Tuesday, May 8, 2012

My Tribe

I am heading off to the Philippines on Thursday. This is the 11th year that I have been at the Mindanao Peacebuilding Institute (MPI) as one of the facilitators. On 21 May, I will co-facilitate a course called Religion: Dialogue, Theories and Practice for Peacebuilding with Deng a devout Catholic and Alzad, an Islamic Scholar and university professor. This is always a challenging and rewarding course as we lead the group through both learning and practice of inter-faith conversations. We take a field trip to visit a Mosque and the Bishops/Ulama Conference office.

When discussing faith across religious boundaries, I have started to use the word “tribe” to describe the ethno, cultural aspects of my Mennonite denomination. According to the on-line Merriam-Webster dictionary, a tribe is a social group comprising numerous families, clans or generations … having common character, occupation or interest. My tribe, Mennonite, is one that has inhabited the theological outlands in Christianity. We have a nomadic ancestry both in terms of;

a. geography - seeking freedom from religious persecution
b. theology as we broke off from European Christianity 500 years ago

Chili 25

In understanding my religio-cultural heritage, the concept of tribe works if I accept that we do not have an absolute and exclusive corner on the truth. This acknowledgement, hand in hand with a more recent denominational cultural and national diversity, moves tribal focus away from cultural boundaries to the core values and principles of tribal theology. Embracing diversity clarifies that much of what I might be tempted to call “Gospel Truth” is actually “tribal cultural truth.” 

This understanding of my denomination as tribe works well as I reach across my cultural walls to shake hands with other "religious tribes.” It is an increasingly important thing to do as the global dust continues to settle from the failed experiment with the nation-state. Tribe is increasingly reasserting itself as the most functional way people express identity and redefine themselves.

Wednesday, May 2, 2012

The Spectrum of Alternative Dispute Resolution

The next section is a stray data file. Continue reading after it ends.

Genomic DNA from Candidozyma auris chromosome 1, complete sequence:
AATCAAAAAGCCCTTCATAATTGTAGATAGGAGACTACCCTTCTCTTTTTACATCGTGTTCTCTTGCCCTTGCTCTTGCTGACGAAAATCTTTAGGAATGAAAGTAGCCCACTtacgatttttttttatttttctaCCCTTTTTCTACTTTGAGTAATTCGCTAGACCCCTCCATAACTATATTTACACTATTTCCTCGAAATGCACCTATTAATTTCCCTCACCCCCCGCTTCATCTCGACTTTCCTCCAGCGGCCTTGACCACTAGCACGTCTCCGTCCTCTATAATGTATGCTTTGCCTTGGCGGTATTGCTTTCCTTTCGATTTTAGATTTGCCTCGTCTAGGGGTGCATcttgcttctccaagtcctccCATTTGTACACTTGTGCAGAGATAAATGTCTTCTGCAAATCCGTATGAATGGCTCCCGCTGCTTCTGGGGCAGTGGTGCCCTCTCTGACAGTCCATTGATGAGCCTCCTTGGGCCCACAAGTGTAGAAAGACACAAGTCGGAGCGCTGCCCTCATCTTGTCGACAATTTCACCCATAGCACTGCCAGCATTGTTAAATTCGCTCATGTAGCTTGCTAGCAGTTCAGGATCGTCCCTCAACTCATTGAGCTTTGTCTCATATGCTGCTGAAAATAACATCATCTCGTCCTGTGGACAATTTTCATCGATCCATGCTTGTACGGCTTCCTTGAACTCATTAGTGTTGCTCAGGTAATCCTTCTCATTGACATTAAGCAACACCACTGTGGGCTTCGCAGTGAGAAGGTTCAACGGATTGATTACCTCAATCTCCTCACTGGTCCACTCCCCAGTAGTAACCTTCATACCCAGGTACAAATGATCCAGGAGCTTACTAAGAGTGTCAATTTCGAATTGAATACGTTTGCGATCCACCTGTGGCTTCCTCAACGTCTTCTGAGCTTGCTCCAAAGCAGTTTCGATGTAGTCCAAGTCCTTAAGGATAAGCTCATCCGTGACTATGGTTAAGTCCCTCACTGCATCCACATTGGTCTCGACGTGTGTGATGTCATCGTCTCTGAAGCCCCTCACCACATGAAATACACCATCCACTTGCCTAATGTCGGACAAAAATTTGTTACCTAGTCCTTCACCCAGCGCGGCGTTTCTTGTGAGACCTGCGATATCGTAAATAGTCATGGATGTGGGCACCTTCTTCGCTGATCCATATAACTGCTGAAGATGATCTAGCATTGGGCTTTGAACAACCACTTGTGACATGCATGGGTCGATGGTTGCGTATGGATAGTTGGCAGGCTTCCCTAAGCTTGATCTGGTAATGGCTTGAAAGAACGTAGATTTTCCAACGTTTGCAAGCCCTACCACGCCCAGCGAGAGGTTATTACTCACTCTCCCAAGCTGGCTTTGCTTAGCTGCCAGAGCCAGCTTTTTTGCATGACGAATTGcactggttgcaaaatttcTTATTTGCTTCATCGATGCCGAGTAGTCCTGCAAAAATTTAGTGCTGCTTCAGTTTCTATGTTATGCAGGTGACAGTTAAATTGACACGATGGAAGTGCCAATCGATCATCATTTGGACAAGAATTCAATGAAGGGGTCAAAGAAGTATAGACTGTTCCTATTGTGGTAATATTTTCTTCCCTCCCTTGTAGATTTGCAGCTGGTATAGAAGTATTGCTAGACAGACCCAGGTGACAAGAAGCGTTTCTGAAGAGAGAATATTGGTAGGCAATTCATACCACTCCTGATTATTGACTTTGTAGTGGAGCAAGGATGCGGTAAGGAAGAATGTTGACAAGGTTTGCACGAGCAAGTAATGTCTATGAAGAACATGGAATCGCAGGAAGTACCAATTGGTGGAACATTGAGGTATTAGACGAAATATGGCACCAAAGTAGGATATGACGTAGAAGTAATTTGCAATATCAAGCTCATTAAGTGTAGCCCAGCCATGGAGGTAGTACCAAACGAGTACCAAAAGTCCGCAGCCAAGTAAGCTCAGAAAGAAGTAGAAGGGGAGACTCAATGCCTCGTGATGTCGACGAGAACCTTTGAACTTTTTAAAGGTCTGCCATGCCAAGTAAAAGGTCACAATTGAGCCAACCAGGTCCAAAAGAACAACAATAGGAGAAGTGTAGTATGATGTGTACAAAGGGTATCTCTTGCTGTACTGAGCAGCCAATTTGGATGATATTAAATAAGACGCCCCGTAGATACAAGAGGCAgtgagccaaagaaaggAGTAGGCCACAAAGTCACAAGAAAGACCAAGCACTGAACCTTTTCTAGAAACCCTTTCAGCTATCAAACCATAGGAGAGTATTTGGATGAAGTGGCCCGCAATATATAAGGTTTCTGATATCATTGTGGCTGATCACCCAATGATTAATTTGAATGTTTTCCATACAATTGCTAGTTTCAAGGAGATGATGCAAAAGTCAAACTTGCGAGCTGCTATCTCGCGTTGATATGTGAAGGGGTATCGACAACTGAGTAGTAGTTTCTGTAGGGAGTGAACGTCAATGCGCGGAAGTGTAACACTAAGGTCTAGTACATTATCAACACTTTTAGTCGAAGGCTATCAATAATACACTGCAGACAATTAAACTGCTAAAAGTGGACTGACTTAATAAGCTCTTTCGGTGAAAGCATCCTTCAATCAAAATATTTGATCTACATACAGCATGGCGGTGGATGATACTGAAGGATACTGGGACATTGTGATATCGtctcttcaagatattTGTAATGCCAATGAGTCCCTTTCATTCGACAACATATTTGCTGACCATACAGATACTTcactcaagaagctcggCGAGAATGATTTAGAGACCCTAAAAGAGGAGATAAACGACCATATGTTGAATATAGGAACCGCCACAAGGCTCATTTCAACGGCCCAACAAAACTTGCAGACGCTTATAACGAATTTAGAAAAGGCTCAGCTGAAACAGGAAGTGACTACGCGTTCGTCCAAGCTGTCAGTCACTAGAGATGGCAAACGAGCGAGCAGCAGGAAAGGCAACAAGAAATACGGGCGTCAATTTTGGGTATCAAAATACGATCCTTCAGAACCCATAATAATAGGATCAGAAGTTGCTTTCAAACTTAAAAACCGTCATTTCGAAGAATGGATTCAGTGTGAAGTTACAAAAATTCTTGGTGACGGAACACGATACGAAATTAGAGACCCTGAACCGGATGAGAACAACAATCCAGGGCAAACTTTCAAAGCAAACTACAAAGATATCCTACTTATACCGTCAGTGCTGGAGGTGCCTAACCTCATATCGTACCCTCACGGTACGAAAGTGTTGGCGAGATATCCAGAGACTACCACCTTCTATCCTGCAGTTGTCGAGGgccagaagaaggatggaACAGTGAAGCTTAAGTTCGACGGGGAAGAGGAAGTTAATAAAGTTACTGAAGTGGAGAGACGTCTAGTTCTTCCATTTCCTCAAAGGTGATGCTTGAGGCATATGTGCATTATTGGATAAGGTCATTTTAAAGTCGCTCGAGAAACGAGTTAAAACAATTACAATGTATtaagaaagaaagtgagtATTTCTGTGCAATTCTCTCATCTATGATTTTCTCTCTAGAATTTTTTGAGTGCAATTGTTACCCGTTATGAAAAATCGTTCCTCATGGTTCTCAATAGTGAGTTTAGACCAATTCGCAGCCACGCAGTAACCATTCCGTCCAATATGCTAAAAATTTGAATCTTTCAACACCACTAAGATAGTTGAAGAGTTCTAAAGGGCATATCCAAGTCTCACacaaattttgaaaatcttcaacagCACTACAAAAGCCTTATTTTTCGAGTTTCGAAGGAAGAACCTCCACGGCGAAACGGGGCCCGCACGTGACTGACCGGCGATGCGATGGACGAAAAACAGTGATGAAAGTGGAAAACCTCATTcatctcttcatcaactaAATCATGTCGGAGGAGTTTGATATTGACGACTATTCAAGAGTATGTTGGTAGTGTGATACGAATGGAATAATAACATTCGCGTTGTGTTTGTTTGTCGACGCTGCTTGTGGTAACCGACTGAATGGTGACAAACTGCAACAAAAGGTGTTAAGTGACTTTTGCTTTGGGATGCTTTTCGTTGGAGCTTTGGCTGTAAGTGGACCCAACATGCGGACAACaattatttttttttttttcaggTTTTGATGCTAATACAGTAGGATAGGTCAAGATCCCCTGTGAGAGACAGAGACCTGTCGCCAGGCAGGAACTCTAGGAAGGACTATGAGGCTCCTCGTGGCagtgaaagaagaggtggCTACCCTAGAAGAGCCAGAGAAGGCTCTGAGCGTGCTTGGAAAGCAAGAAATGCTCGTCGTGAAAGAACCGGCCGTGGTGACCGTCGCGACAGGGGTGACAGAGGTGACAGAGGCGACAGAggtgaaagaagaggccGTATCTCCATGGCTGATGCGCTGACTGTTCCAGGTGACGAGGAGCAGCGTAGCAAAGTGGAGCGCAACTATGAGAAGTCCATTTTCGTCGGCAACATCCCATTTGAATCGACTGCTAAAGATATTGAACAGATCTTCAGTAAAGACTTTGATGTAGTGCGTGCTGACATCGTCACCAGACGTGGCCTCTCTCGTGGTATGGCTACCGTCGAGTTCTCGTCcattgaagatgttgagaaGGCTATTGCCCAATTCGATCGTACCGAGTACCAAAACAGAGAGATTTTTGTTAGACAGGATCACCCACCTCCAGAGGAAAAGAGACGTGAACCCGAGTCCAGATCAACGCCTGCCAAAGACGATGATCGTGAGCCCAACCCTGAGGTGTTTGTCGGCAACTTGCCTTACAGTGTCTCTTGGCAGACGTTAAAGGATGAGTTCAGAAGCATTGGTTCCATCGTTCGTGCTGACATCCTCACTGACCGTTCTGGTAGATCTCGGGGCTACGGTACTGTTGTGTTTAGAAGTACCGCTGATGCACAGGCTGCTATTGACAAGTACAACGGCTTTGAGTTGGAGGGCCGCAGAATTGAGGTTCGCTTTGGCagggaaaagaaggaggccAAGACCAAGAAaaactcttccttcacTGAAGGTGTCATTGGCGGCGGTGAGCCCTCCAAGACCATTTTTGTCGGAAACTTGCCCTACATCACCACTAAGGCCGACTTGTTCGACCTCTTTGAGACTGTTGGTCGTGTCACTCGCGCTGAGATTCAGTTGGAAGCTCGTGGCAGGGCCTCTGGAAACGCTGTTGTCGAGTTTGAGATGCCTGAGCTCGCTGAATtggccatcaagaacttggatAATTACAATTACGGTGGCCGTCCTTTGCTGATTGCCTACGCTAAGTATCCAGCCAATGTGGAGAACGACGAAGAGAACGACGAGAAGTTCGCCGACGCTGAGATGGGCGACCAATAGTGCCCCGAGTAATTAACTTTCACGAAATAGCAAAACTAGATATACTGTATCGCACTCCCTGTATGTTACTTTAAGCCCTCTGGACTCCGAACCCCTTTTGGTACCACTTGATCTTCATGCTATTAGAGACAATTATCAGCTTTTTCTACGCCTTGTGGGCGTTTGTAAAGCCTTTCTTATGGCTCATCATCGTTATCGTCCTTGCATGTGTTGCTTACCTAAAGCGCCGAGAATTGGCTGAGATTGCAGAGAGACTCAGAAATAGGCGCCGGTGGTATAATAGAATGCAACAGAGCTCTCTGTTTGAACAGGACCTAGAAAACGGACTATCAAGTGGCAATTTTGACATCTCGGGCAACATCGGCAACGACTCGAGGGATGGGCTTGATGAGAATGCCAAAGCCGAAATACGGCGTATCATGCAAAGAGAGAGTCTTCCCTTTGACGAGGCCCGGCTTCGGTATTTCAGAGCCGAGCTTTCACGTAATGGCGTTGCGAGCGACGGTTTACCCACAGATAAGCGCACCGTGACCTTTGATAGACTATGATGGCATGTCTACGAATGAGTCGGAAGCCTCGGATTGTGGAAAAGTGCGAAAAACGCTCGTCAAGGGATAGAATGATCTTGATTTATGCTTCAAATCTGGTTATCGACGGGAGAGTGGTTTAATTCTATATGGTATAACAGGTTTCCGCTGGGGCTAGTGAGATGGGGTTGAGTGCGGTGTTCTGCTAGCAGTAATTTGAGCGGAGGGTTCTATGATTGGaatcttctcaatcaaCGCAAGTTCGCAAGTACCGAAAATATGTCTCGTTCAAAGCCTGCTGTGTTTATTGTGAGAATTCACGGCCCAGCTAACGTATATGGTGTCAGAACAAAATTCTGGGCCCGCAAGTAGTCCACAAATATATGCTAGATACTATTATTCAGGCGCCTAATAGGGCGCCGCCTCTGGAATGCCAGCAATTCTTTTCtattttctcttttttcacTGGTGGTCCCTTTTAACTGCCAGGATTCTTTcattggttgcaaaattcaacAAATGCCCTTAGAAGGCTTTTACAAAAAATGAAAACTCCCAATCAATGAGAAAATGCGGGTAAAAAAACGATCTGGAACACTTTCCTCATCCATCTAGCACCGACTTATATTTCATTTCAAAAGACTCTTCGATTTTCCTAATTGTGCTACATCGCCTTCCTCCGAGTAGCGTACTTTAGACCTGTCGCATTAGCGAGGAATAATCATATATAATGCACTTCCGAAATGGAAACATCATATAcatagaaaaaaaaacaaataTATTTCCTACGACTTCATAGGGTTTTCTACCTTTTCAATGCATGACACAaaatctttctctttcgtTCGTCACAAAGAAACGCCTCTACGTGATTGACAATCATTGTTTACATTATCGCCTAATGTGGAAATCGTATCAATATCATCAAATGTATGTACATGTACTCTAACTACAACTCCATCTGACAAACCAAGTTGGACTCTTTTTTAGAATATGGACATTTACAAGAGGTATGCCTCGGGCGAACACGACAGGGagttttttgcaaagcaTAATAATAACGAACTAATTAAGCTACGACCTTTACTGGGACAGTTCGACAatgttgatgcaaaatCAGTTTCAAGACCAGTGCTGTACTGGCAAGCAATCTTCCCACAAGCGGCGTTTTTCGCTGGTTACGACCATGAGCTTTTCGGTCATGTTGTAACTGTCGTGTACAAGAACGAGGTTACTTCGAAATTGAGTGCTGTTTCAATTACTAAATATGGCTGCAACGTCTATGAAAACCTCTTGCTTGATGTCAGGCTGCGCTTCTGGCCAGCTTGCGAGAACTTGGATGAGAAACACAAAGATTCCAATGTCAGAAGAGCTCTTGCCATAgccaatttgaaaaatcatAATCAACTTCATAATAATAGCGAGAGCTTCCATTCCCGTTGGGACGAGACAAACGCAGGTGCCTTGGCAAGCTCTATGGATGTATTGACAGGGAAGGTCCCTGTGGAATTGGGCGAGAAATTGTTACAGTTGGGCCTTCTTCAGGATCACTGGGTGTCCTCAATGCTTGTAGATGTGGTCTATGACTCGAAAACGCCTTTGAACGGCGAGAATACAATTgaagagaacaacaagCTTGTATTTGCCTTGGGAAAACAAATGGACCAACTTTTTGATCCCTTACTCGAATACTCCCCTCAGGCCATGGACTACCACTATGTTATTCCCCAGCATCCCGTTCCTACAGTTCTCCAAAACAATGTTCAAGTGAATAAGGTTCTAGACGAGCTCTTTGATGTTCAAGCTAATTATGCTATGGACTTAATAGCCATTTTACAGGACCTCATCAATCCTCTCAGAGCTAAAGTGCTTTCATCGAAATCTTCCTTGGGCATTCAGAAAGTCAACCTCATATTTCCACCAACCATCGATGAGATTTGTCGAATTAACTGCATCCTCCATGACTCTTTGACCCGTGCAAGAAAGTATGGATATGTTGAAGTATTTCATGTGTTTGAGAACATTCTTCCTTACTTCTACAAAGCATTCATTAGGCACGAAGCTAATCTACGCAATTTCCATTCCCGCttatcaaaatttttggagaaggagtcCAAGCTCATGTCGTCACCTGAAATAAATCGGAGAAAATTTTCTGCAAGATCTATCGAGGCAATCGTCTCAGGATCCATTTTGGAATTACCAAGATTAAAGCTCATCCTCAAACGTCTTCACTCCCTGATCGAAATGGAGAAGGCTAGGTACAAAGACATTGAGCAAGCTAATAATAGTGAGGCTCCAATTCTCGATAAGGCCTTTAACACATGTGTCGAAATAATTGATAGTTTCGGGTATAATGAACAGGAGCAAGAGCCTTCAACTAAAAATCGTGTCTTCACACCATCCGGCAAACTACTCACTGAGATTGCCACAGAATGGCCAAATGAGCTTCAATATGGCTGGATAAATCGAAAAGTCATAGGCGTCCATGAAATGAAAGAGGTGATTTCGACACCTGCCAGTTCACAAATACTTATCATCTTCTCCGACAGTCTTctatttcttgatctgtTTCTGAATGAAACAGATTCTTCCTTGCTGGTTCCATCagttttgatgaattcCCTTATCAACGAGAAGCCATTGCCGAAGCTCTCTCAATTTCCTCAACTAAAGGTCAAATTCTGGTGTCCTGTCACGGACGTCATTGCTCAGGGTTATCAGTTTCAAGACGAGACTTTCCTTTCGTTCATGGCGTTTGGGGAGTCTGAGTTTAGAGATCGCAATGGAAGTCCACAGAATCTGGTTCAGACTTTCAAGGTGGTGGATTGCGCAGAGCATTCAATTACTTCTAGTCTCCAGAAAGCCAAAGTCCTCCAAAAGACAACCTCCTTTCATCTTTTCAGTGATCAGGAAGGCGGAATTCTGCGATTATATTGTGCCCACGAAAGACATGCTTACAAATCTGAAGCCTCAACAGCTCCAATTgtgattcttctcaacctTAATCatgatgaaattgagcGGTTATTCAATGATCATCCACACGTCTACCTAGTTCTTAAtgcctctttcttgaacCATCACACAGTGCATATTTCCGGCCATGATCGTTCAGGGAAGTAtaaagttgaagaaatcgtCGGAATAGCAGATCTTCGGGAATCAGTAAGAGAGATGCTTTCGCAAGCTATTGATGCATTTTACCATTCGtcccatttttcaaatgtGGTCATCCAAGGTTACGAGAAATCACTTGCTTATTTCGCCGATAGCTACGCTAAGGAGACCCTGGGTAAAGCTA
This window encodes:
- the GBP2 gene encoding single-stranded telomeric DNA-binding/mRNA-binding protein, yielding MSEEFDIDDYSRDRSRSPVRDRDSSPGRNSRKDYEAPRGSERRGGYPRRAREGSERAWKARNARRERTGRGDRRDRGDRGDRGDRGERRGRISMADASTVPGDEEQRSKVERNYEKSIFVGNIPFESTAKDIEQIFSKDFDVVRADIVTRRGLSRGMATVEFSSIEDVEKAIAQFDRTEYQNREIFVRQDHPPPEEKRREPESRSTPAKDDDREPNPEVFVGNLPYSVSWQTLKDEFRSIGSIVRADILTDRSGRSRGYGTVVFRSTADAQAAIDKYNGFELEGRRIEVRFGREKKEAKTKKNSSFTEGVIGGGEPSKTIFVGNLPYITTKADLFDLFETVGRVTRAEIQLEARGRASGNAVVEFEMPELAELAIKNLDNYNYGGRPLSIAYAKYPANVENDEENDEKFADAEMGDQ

I heard Elaine Enns and Ched Myers speak about peacemaking a few years ago and it sparked my thinking about how to view a whole spectrum of responses in working with conflict. The diagram below assumes that one party wants to move toward direct negotiation with the other party in the dispute. Unequal power, levels of cooperation and the presence of a third party all have an influence on the method chosen. Increased trust, communication and decreased violence all helps move clock-wise toward the upper right hand corner, negotiation.

Wednesday, April 25, 2012

War on Everything

We declare war, endless wars on drugs, poverty, corruption, crime, cancer, rust and even toilet bowl rings. Our American English language is peppered with the language of war.

  • ideas shot down
  • attack a problem
  • more ammunition for the argument
  • magic bullets
  • combat illness
  • campaigns and crusades for issues
  • bombed the test
  • arm yourself against ignorance insurance fraud, termites ...
Think of your own war-like terms. 

What would happen if we would call a truce from all this warring? If we declared peace on everything? If we used the same thinking and planning and quest for reconciling conflicting realities that we do when addressing a shooting war? What would personal transformation look like in the “peace on drugs?”  What would structural transformation look like in a “peace on cancer?” 

This shift from war defining everything to the standard of peace will take creative thinking. It may produce some ridiculous sounding ideas. But I am reminded of the old adage about nonviolence used for social change…at first it look irrational but doesn’t take long before, compared to the consequences of war, looks very rational indeed.